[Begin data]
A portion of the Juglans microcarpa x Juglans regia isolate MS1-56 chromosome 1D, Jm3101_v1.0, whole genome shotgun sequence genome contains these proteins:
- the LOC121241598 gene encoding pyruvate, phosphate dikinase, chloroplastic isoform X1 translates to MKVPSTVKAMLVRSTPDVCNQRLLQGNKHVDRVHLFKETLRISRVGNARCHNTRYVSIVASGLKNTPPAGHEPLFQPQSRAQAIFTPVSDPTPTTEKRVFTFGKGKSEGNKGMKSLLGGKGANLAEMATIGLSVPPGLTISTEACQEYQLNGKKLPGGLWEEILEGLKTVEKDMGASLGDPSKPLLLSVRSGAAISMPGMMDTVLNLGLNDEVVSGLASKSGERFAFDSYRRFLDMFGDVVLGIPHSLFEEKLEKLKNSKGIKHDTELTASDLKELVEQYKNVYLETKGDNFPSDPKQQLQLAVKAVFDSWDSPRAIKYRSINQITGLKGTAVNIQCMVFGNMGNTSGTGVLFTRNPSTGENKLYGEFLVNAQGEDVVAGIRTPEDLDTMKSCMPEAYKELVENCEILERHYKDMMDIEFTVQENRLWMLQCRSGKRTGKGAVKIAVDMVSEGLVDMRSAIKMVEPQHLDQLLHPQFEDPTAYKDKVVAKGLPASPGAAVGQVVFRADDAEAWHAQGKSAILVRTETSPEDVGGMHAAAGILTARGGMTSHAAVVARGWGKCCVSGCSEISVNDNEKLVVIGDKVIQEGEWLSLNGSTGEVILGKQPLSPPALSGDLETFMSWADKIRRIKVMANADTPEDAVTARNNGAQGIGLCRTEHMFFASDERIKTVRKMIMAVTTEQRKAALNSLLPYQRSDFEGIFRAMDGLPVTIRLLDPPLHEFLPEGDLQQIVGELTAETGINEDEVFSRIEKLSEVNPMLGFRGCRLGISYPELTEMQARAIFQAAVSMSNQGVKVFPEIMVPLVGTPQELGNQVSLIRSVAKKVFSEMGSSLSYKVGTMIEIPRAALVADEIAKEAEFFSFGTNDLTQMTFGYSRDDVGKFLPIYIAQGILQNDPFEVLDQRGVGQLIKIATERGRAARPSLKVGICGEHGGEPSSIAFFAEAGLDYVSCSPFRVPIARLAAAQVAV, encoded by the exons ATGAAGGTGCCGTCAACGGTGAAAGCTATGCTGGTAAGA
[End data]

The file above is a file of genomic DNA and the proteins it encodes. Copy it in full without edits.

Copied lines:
A portion of the Juglans microcarpa x Juglans regia isolate MS1-56 chromosome 1D, Jm3101_v1.0, whole genome shotgun sequence genome contains these proteins:
- the LOC121241598 gene encoding pyruvate, phosphate dikinase, chloroplastic isoform X1 translates to MKVPSTVKAMLVRSTPDVCNQRLLQGNKHVDRVHLFKETLRISRVGNARCHNTRYVSIVASGLKNTPPAGHEPLFQPQSRAQAIFTPVSDPTPTTEKRVFTFGKGKSEGNKGMKSLLGGKGANLAEMATIGLSVPPGLTISTEACQEYQLNGKKLPGGLWEEILEGLKTVEKDMGASLGDPSKPLLLSVRSGAAISMPGMMDTVLNLGLNDEVVSGLASKSGERFAFDSYRRFLDMFGDVVLGIPHSLFEEKLEKLKNSKGIKHDTELTASDLKELVEQYKNVYLETKGDNFPSDPKQQLQLAVKAVFDSWDSPRAIKYRSINQITGLKGTAVNIQCMVFGNMGNTSGTGVLFTRNPSTGENKLYGEFLVNAQGEDVVAGIRTPEDLDTMKSCMPEAYKELVENCEILERHYKDMMDIEFTVQENRLWMLQCRSGKRTGKGAVKIAVDMVSEGLVDMRSAIKMVEPQHLDQLLHPQFEDPTAYKDKVVAKGLPASPGAAVGQVVFRADDAEAWHAQGKSAILVRTETSPEDVGGMHAAAGILTARGGMTSHAAVVARGWGKCCVSGCSEISVNDNEKLVVIGDKVIQEGEWLSLNGSTGEVILGKQPLSPPALSGDLETFMSWADKIRRIKVMANADTPEDAVTARNNGAQGIGLCRTEHMFFASDERIKTVRKMIMAVTTEQRKAALNSLLPYQRSDFEGIFRAMDGLPVTIRLLDPPLHEFLPEGDLQQIVGELTAETGINEDEVFSRIEKLSEVNPMLGFRGCRLGISYPELTEMQARAIFQAAVSMSNQGVKVFPEIMVPLVGTPQELGNQVSLIRSVAKKVFSEMGSSLSYKVGTMIEIPRAALVADEIAKEAEFFSFGTNDLTQMTFGYSRDDVGKFLPIYIAQGILQNDPFEVLDQRGVGQLIKIATERGRAARPSLKVGICGEHGGEPSSIAFFAEAGLDYVSCSPFRVPIARLAAAQVAV, encoded by the exons ATGAAGGTGCCGTCAACGGTGAAAGCTATGCTGGTAAGA